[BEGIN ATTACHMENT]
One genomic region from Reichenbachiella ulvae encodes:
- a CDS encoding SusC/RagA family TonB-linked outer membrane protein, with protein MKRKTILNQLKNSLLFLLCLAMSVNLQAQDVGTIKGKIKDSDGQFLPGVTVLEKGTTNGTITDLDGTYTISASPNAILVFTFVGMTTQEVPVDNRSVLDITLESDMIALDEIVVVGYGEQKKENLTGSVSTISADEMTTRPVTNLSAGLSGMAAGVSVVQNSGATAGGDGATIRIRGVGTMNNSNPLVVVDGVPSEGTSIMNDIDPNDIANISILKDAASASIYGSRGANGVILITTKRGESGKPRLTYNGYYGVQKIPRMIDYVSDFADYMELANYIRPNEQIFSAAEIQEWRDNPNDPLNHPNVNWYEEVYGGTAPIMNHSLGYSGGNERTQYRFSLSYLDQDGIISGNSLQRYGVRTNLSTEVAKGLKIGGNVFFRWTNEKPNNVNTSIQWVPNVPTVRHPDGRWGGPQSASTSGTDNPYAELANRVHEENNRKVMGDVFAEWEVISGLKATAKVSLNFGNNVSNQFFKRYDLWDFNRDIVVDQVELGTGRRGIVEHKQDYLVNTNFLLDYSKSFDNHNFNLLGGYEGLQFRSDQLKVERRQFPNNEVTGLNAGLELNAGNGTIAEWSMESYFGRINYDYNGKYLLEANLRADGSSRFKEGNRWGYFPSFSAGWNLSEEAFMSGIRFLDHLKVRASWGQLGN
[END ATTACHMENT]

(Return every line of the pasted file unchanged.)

One genomic region from Reichenbachiella ulvae encodes:
- a CDS encoding SusC/RagA family TonB-linked outer membrane protein, with protein MKRKTILNQLKNSLLFLLCLAMSVNLQAQDVGTIKGKIKDSDGQFLPGVTVLEKGTTNGTITDLDGTYTISASPNAILVFTFVGMTTQEVPVDNRSVLDITLESDMIALDEIVVVGYGEQKKENLTGSVSTISADEMTTRPVTNLSAGLSGMAAGVSVVQNSGATAGGDGATIRIRGVGTMNNSNPLVVVDGVPSEGTSIMNDIDPNDIANISILKDAASASIYGSRGANGVILITTKRGESGKPRLTYNGYYGVQKIPRMIDYVSDFADYMELANYIRPNEQIFSAAEIQEWRDNPNDPLNHPNVNWYEEVYGGTAPIMNHSLGYSGGNERTQYRFSLSYLDQDGIISGNSLQRYGVRTNLSTEVAKGLKIGGNVFFRWTNEKPNNVNTSIQWVPNVPTVRHPDGRWGGPQSASTSGTDNPYAELANRVHEENNRKVMGDVFAEWEVISGLKATAKVSLNFGNNVSNQFFKRYDLWDFNRDIVVDQVELGTGRRGIVEHKQDYLVNTNFLLDYSKSFDNHNFNLLGGYEGLQFRSDQLKVERRQFPNNEVTGLNAGLELNAGNGTIAEWSMESYFGRINYDYNGKYLLEANLRADGSSRFKEGNRWGYFPSFSAGWNLSEEAFMSGIRFLDHLKVRASWGQLGN